And once I had made that stark, painful distinction, I knew that I had to create ‘Ruby’.

The time was right.

And it’s time to learn.

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4 thoughts on “My Lessons With Ruby

  • Avatar
    July 25, 2020 at 6:05 am
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    Extremely powerful. I respect your bravery in recognizing this in yourself, but especially in exposing yourself to the judgements of others. Bravo!

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  • Avatar
    July 27, 2020 at 10:19 am
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    Thank you, Diane, for writing this. I am a white woman who was born in 1954, the year of Brown vs Board of Education, in a southern state. Born to a middle class family of segregationists who were wrong about so many things, but were basically good and loving parents. I have felt guilt for as long as I can remember about the crimes white people committed to black people, so I became a Social Worker. I have grown so weary of white people saying, “Blacks have the same opportunities we have,” or “Blacks get everything for free, and we have to work for a living.” Etc., etc. In the 45 years that I have worked with minorities and people in poverty, I have come no closer to understanding bigotry than when I was a child, and it was so obvious to me, but not the people in my family. I think your art and your story will reach people on a primal level, and open their eyes and hearts to the reality of the black experience. That is my hope.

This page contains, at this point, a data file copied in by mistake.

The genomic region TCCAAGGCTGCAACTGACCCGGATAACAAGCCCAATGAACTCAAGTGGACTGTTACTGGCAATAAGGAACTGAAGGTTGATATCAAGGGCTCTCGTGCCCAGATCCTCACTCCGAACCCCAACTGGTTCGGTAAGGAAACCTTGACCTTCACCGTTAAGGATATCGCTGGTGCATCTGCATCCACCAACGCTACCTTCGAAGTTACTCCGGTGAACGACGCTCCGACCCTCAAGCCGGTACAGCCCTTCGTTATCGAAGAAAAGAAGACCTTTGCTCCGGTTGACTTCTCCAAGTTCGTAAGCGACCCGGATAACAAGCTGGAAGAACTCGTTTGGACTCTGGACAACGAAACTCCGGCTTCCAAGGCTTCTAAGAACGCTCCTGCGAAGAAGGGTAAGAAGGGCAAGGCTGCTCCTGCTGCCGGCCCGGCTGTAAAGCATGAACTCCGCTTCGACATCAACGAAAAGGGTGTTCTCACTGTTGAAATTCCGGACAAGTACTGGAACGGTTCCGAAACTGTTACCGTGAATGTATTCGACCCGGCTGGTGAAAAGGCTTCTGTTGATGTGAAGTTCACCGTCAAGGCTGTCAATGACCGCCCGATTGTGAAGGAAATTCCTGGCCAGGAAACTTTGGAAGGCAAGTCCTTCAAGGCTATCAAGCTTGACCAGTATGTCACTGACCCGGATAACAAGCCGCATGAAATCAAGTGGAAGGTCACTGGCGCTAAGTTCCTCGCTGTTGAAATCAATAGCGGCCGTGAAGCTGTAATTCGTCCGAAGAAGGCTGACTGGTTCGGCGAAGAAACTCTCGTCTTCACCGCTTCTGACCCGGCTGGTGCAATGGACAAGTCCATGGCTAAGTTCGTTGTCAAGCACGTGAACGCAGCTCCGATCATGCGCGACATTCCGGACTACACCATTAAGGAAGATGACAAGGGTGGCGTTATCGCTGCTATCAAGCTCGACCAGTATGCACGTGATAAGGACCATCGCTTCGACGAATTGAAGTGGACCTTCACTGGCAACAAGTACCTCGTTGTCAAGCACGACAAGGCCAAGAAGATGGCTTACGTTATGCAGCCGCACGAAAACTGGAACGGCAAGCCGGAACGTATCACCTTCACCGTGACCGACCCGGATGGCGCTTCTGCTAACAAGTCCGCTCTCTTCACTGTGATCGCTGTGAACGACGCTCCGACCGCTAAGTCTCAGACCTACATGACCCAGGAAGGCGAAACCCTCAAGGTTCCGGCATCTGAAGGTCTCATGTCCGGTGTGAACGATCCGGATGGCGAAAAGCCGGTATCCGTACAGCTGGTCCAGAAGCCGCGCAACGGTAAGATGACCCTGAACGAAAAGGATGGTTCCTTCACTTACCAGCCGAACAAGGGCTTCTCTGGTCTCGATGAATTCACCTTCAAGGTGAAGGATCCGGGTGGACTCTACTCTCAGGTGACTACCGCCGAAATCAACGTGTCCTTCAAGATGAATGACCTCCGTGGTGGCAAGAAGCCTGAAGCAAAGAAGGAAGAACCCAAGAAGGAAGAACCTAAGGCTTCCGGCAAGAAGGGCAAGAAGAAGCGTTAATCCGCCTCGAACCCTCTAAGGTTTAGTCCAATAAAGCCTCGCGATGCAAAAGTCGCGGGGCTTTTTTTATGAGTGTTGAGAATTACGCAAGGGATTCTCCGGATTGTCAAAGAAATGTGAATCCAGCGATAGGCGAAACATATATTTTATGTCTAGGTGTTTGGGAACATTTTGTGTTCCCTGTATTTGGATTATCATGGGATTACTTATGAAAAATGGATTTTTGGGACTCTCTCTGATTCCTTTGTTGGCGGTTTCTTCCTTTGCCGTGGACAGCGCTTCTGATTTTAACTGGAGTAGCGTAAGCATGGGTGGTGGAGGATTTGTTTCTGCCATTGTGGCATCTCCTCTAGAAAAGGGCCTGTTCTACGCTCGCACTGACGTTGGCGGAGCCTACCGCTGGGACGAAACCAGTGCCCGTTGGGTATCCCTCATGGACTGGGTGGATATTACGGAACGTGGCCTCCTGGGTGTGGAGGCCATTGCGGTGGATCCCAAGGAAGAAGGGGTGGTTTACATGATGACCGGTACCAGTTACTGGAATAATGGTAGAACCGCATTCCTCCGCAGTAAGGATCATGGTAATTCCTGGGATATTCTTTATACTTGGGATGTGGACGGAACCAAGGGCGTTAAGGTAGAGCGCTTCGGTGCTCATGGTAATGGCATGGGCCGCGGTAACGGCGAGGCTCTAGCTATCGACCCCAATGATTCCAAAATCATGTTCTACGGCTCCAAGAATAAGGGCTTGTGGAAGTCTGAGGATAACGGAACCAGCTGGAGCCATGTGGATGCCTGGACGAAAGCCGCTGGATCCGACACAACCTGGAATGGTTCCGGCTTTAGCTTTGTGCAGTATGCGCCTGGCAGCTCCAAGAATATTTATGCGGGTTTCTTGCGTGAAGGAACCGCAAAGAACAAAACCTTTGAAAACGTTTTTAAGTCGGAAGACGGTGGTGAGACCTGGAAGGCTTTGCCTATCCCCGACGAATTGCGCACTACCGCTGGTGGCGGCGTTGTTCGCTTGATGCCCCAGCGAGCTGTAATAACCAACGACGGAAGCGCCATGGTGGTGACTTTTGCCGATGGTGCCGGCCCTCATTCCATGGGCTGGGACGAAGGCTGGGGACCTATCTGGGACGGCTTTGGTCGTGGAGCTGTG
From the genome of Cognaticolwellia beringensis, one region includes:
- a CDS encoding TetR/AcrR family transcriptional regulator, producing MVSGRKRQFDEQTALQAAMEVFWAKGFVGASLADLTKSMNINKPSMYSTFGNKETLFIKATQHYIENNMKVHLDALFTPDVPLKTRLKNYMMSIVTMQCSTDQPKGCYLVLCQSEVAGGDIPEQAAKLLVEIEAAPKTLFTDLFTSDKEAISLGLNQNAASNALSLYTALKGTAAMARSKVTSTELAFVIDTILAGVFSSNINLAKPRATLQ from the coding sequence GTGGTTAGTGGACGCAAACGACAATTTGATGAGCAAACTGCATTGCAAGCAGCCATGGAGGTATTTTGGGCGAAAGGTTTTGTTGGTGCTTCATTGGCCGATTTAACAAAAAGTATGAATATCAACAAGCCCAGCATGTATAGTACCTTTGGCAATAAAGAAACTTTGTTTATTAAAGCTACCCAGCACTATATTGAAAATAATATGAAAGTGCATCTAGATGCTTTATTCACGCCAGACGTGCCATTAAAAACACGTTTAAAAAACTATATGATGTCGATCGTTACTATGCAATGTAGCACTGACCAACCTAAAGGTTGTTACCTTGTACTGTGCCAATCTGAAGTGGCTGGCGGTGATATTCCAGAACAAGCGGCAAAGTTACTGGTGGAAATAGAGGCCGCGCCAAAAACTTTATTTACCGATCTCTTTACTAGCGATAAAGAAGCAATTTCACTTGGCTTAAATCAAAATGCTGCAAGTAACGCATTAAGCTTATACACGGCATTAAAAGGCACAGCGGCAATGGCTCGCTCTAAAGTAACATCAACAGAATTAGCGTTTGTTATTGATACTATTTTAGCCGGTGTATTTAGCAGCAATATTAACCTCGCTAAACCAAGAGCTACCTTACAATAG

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  • Avatar
    July 27, 2020 at 12:29 pm
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    Such courageous honesty, beautifully expressed. I can imagine this has been an epiphany that needed great fortitude and self interrogation and bless you for sharing. You express yourself, in both art and words with consummate and insightful fluency….I applaud you and yes, out of the dark does come the light. I can’t remember who said that it is better to light a single candle, than to cry in the dark. I hope you have healed from the unkind remark made. Your honest words contributed more than money ever could. 😘

    Reply
    • Diane
      July 27, 2020 at 12:38 pm
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      Gosh, I love that quote!! Thank you, Hilary x

      Reply